Indonesia | Economics

Thursday, August 31, 2006

The economics of scholarship allocation (2 of 23)

In this previous post, I argued that one could think of publicly-funded scholarships as public investments. Hence, just like public investments, publicly-funded scholarships should be allocated to maximise social benefits. How? In the case of public investments, this requires policy makers to do two things. First, prioritize activities with the highest social returns. Second, avoid crowding out “private investments”.

How do these translate into scholarship allocation policies? Quite easily for basic education; not so for higher education.

I’ll take the road most travelled and begin with the easier bit.

But first, what are social benefits? I briefly alluded to this before as “the benefits that accrue to society”. A related concept is private benefit, which is the benefit enjoyed by a particular individual from an activity.

Here is an example: You know the streetlight that you installed in front of your house? It reduces the likelihood that a burglar can pick your front door’s lock without being spotted. That’s the streetlight’s private benefit for you.

But that’s not the only benefit from the streetlight. Together with other streetlights in front of your neighbours’ houses, they make the street safer and more comfortable for strangers who pass by. The social benefit includes the benefits provided to you and to others that pass safely and comfortably by in front of your house

In this case, the private benefit of giving a scholarship is the welfare increase of the particular individual receiving the scholarship. The most obvious, and measurable, form of such a welfare increase is the individual’s increased income (obviously, there are others). Meanwhile, the social benefits are the said private benefit plus benefits received by others due to that person’s “improved human capital”.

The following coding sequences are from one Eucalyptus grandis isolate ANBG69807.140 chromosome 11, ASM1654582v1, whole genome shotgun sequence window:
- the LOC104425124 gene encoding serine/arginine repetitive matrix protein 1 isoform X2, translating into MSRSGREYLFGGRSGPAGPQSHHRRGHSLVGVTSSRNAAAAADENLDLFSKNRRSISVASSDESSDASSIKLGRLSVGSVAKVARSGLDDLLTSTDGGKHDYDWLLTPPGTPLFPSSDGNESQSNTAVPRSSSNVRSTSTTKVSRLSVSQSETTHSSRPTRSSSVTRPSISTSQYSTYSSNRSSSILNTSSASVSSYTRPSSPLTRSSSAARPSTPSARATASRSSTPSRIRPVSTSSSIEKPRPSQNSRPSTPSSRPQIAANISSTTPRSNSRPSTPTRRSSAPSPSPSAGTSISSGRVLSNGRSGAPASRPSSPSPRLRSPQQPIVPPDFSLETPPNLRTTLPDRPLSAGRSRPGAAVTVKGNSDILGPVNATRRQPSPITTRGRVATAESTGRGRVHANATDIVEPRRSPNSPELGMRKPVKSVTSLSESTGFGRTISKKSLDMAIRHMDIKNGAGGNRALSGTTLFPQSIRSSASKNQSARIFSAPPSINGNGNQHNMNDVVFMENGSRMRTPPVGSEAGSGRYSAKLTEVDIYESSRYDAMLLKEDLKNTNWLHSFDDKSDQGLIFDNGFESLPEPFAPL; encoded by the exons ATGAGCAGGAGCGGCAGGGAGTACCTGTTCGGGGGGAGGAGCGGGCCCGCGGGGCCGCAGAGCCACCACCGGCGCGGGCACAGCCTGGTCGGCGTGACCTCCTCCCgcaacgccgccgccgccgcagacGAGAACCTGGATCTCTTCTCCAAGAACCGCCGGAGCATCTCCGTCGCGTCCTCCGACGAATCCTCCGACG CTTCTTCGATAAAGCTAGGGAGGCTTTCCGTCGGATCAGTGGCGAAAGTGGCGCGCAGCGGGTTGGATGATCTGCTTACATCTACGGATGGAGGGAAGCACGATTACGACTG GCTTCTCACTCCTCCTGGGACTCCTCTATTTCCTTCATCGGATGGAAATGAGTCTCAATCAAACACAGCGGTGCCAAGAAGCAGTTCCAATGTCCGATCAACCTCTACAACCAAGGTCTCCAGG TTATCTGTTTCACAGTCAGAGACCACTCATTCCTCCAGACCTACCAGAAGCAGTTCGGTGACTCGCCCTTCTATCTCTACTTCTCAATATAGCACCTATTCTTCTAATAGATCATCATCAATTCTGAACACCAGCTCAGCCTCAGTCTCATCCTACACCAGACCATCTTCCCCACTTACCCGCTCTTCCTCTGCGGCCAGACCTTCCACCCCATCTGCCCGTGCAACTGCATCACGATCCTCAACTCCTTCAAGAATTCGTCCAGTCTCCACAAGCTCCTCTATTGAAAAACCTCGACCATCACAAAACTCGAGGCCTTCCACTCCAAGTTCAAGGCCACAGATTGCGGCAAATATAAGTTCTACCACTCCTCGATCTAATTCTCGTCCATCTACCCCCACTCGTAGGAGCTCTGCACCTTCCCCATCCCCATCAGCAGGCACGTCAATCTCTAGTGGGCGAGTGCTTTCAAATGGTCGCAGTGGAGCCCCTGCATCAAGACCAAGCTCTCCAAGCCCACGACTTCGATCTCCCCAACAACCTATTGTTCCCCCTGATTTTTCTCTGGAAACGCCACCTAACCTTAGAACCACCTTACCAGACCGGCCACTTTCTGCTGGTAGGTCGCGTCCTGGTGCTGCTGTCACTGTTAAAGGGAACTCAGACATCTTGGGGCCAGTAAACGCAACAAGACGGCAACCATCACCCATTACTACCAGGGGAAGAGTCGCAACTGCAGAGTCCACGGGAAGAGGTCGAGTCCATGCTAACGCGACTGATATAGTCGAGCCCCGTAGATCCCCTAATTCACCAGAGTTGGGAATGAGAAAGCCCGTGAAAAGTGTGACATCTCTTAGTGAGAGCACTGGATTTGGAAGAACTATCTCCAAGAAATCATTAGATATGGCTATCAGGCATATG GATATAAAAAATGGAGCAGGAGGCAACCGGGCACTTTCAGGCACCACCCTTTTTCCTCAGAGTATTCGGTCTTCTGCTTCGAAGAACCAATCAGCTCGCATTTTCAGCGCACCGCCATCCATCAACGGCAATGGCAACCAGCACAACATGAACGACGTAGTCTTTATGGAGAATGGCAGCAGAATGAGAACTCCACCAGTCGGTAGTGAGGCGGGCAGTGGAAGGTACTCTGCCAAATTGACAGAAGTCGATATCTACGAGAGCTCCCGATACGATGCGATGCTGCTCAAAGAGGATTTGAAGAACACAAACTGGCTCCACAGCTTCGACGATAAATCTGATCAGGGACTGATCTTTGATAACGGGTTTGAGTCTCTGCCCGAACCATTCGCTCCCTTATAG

However, calculating social benefits is no easy thing. A particular sticking point is on how wide a net should be cast in defining “the others” whose benefits we include in the calculation. This is related to the question of the mechanism by which a particular scholarship translates into social benefits. Having to allocate the scholarships before the fact complicates the calculation even more.

One way around this problem is by creating rules of thumb. Two rules of thumb are often used: First, put the scholarships on “investments” with the highest multiplier effects; Second, make the allocation biased towards regions whose share of educated people is low. In addition, there is the second rule of public investments, namely to avoid crowding out private investments.

These rules of thumb will generally work for basic education. The first rule implies that “scholarships” should be given to activities that would expand education the fastest. When primary schools are mostly unavailable, building them – rather than giving individuals “scholarships” to go to school elsewhere – would be the most efficient way. The second rule implies that the focus should be to build in areas where there are the least number of schools.

Indeed, both were done by Suharto with his Inpres school program of the 1970s. In this paper, Esther Duflo of MIT evaluated the long term impact of this program and found it to be a worthy investment, even when the benefits were narrowly defined as increased wages alone.

These are good enough rules of thumb to allocate scholarships for basic education. However, the rules – particularly the second rule of thumb – might have to be modified when we talk about allocating higher-education scholarships. Here, the rules get a little messier. More on this in the next post.*

*Yes, I know. I too thought this would have been a two-part post. I’ll try to finish up with the trilogy's finale next week.

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